As many San Franciscans have noticed, sourdough bread stays fresher longer than the regular stuff. Sourdough’s extended freshness is due to extra fermentation that traps more moisture in the dough. But now we know that sourdough’s longevity is also because it can ward off mold. Because bacteria in some sourdough starters actually produce mold-killing compounds—essentially natural preservatives.
Most sourdough starters contain strains of Lactobacillus bacteria, like the poster child Lactobacillus sanfranciscensis. Eight years ago, researchers isolated another strain called Lactobacillus hammesii from a French sourdough starter.
They've now discovered that the strain pumps out a potent antifungal as it digests bread flour. So they baked bread with the L. hammesii starter, sliced it, and waited. The loaf resisted mold for 12 days—a few days more than L. sanfranciscensis sourdough, and twice as long as typical bread. Those results are in the journal Applied and Environmental Microbiology. [Brenna A. Black et al., Antifungal hydroxy-fatty acids produced during sourdough fermentation: microbial and enzymatic pathways, and antifungal activity in bread]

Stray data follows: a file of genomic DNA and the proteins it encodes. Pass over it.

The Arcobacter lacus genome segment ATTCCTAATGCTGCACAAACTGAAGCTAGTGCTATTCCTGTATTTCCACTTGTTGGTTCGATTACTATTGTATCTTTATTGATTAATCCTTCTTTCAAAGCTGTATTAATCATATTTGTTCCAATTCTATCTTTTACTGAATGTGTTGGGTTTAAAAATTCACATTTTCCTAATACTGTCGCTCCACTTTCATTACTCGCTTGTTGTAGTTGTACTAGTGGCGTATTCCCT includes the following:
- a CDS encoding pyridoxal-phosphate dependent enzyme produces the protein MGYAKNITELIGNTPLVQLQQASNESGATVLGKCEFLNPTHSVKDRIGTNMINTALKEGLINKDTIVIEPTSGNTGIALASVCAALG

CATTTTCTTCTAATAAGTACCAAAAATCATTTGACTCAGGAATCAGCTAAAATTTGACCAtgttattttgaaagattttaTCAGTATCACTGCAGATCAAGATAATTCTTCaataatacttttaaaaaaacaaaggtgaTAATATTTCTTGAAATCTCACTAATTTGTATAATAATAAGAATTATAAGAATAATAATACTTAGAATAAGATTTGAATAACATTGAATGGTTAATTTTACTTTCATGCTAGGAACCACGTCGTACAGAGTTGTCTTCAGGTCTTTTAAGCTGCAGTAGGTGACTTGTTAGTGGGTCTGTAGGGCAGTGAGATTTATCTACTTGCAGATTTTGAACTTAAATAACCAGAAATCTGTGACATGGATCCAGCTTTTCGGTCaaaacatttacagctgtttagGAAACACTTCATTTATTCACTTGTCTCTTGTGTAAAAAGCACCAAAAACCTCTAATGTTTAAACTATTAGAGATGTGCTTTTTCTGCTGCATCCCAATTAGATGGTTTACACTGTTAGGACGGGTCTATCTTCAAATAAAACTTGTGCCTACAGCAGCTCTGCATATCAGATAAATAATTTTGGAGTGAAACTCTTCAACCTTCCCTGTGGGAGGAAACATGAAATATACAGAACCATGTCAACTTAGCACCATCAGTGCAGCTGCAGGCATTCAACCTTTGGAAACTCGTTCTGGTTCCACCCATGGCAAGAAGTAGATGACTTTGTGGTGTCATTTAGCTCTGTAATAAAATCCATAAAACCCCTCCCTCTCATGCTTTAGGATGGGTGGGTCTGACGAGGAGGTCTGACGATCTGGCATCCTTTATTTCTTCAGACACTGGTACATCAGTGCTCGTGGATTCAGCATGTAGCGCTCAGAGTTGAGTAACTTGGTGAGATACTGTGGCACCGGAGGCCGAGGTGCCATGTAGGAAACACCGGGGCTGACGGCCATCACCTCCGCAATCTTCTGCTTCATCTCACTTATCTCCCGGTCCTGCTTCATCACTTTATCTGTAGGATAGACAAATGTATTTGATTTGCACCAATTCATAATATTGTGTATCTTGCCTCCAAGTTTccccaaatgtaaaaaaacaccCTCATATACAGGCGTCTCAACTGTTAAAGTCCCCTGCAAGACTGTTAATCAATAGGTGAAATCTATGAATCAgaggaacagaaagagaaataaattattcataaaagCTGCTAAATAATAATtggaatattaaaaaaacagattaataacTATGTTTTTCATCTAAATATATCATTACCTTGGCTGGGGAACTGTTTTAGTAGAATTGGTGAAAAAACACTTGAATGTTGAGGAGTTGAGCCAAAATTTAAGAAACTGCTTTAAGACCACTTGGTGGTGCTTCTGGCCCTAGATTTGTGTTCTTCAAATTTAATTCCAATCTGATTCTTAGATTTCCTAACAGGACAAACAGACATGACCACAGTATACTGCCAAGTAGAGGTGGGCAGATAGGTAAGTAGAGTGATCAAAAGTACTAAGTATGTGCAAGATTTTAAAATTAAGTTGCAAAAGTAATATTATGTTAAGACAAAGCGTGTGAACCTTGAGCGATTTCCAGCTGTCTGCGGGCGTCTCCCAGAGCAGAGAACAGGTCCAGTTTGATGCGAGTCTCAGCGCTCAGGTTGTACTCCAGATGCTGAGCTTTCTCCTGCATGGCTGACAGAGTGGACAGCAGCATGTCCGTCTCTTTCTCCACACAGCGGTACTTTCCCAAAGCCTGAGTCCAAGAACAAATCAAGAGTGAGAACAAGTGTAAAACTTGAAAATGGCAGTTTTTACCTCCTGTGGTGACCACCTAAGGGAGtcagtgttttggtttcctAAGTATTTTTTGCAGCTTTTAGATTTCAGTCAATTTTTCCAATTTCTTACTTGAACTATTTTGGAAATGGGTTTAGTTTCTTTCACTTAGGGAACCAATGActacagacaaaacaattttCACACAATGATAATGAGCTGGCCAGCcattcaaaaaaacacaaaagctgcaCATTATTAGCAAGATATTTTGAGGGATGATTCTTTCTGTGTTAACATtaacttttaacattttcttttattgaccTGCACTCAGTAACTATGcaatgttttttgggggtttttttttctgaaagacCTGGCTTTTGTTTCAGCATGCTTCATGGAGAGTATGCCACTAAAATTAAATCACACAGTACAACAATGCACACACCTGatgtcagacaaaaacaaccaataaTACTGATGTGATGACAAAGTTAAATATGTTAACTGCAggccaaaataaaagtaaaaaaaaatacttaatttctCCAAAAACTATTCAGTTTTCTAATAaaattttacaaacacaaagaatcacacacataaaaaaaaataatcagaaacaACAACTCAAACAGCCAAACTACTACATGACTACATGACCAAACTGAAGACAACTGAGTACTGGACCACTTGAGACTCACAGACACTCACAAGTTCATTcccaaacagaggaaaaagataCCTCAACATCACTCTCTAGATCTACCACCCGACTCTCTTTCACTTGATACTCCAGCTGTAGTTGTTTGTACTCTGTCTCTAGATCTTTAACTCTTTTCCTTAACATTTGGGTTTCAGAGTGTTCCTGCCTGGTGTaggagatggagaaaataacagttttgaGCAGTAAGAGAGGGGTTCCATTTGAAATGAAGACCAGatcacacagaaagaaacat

L. hammesii isn't the most common sourdough strain. But researchers say it could eliminate the need for added preservatives. Which would mean store-bought sourdough that's additive-free and lasts for weeks. Assuming you can wait that long to eat it.
[The above text is a transcript of this podcast.]